People have kind of this standard model of a disease as something you get treatment for and then you’re better. So we’re getting treatment—insulin—so why aren’t we better? “Oh, you still have that? I thought you were taking something for it” is the assumption. If your medication isn’t working, maybe it’s not the right stuff, or the diagnosis isn’t right, or whatever, but there must be something you can do about it. You can explain why that that model doesn’t fit this disease, and while you’re talking the other person will kinda-sorta get it, but it’s hard for them to set aside the default way of thinking about this sort of thing. And what really throws the monkey wrench in is that, except in the relatively rare case of DKA, if we’re having symptoms it isn’t the disease that’s causing them, it’s the treatment.
In my experience that’s the hardest thing for people to get their heads around, even if they are relatively informed about health matters in general. So you get things like, “If you eat that cake, are you gonna pass out?” from otherwise intelligent people because the assumption is that if you have a disease, it’s the disease that’s the problem, not the stuff you’re taking to make you better. And it’s no help that this confusion is reinforced in countless films and tv shows by our favorite trope, “That Diabetic’s Gonna Need A Shot!”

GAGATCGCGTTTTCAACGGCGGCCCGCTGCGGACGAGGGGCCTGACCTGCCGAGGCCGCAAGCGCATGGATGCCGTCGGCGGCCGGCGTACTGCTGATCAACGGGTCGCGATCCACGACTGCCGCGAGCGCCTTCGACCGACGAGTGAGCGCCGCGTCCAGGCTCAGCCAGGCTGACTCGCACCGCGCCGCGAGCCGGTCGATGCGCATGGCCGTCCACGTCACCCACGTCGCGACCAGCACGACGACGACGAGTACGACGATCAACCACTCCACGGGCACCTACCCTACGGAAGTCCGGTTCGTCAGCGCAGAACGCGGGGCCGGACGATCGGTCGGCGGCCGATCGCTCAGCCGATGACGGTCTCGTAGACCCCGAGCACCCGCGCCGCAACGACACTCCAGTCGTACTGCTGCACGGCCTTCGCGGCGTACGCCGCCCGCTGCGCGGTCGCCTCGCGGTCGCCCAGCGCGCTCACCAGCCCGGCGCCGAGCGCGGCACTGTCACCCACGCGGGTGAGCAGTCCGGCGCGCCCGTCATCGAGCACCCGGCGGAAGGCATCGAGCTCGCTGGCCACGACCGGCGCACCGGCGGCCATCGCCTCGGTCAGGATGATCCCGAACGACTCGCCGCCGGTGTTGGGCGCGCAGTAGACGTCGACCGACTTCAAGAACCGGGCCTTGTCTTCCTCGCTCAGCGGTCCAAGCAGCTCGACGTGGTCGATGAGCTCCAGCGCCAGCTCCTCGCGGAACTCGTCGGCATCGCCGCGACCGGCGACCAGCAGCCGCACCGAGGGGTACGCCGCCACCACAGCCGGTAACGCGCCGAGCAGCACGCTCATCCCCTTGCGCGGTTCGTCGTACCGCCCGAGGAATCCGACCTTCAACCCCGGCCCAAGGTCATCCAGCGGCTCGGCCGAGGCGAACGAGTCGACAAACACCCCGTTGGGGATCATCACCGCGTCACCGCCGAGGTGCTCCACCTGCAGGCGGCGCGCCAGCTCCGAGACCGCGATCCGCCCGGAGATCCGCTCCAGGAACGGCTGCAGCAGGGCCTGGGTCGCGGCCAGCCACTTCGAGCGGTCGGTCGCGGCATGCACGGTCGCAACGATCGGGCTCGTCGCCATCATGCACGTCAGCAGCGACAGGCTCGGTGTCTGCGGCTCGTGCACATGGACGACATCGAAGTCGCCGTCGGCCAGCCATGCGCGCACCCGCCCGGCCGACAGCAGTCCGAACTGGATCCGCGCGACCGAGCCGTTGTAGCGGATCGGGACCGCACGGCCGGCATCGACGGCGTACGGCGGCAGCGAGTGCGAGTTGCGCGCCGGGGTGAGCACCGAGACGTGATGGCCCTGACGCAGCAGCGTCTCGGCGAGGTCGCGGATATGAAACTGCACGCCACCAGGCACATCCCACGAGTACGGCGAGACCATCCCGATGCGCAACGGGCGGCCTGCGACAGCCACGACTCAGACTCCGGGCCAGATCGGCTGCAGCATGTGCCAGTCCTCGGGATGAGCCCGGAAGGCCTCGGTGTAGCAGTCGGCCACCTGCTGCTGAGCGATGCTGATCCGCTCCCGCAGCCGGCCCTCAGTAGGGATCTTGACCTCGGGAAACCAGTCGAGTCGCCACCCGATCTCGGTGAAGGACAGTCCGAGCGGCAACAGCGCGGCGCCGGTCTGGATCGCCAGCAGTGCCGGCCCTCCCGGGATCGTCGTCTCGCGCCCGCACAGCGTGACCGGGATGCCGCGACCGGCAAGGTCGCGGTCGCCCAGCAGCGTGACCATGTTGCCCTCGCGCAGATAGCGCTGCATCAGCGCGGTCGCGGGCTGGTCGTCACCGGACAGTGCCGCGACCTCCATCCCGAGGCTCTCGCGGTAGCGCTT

Maybe a good analogy to use would be that from the day you’re diagnosed and for the rest of your life, you’ve been sentenced to be a tightrope walker, even though you were never trained for it, and you’re never allowed down off the rope. You’re always teetering back and forth, and over time you get better at it, because you have to, and you have tools to help, kinda like how real tightrope walkers have that pole they use to help them keep their balance. But unlike them you never ever ever ever get to take a break, climb down and just walk along the road like anyone else. And no one, not even the best tightrope walker in the world, could stay up there for every single moment of their lives without occasionally losing their balance. It’s just not possible. So even though we work at it really hard, we’re going to wobble or get blown off every once in a while. There’s just no human way to avoid it.